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What if a company's Allowance for Doubtful Accounts is understated?

Author:
Harold Averkamp, CPA, MBA

Definition of Allowance for Doubtful Accounts

The Allowance for Doubtful Accounts is a contra asset account. The Allowance account’s credit balance is presented with or combined with the debit balance in the Accounts Receivable so that the balance sheet reports the net amount that is expected to be collected.

The credit balance in the Allowance account is associated with the income statement account Bad Debts Expense. In other words, when a company anticipates not collecting all of its accounts receivable, it should prepare an adjusting entry that debits Bad Debts Expense and credits Allowance for Doubtful Accounts.

If a company does not make a needed credit entry to the Allowance account, the company’s income statement will report too much net income and the balance sheet will be overstating the amount of the accounts receivable that will be collected.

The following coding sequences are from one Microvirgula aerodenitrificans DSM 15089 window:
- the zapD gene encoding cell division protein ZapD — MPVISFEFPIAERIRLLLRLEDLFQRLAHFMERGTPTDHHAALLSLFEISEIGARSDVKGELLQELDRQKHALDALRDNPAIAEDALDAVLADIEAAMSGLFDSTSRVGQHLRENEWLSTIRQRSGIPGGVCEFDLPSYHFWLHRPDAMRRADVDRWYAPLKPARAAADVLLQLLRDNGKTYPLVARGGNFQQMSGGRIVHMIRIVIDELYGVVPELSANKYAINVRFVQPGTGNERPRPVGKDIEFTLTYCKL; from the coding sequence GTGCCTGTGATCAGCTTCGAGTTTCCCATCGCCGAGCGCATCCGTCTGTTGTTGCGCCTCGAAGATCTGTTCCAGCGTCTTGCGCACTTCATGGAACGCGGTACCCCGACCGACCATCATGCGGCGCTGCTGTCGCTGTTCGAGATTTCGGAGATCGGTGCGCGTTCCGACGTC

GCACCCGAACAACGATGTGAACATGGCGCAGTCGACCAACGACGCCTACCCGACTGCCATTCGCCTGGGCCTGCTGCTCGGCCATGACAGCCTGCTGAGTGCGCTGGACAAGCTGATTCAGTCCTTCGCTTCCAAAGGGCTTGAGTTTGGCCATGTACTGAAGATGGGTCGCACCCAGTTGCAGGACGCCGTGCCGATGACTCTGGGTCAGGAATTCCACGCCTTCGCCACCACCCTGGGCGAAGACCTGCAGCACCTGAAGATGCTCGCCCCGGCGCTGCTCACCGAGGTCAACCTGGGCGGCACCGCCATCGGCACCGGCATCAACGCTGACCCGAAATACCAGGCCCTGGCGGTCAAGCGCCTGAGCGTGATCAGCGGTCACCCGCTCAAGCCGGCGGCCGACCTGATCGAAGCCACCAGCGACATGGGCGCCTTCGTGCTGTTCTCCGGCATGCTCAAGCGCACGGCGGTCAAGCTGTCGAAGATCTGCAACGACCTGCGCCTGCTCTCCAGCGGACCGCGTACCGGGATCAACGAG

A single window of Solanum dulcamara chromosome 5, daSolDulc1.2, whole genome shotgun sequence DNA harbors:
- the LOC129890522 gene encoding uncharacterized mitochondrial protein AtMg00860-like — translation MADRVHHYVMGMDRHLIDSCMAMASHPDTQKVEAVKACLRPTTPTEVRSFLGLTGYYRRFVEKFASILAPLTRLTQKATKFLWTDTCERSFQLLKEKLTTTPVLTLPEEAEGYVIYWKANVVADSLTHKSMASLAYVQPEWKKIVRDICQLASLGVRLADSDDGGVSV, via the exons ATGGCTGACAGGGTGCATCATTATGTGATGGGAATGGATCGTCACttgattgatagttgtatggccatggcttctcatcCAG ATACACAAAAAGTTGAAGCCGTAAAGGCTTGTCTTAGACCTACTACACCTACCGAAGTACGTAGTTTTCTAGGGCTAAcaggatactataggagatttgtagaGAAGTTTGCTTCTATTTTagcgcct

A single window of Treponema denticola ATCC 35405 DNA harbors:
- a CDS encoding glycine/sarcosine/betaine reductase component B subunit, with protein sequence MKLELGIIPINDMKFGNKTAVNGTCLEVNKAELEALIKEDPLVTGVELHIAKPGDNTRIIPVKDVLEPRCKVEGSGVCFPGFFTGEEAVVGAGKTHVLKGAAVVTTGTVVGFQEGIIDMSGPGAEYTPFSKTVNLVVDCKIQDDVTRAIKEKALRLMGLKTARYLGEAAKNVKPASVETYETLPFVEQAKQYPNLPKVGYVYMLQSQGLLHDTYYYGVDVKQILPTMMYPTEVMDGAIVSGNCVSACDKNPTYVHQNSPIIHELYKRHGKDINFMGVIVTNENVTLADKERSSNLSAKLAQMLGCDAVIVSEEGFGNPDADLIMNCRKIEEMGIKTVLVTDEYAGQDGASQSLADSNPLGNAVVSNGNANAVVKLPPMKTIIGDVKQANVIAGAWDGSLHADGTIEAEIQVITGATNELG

Example of Allowance for Doubtful Accounts

Assume a company has $230,000 of accounts receivable at the end of its accounting year. Its Allowance for Doubtful Accounts (before any further adjustment) has a credit balance of $10,000. At this point, the company’s balance sheet will report that the company will collect the net amount of $220,000. However, the credit manager’s recent review indicates that the company will not be collecting a total of $25,000 of the accounts receivable.

Based on the new information, the accountant should write an adjusting entry that debits Bad Debts Expense for $15,000 and credits Allowance for Doubtful Accounts for $15,000. After this adjusting entry is made: 1) the balance sheet will report the correct net amount of $205,000 ($230,000 – $25,000) not the overstated, incorrect amount of $220,000, and 2) the income statement will report the correct amount of net income, which is $15,000 less than the original, incorrect amount of net income.

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About the Author

Harold Averkamp

For the past 52 years, Harold Averkamp (CPA, MBA) has
worked as an accounting supervisor, manager, consultant, university instructor, and innovator in teaching accounting online. He is the sole author of all the materials on AccountingCoach.com.

Learn More About Harold

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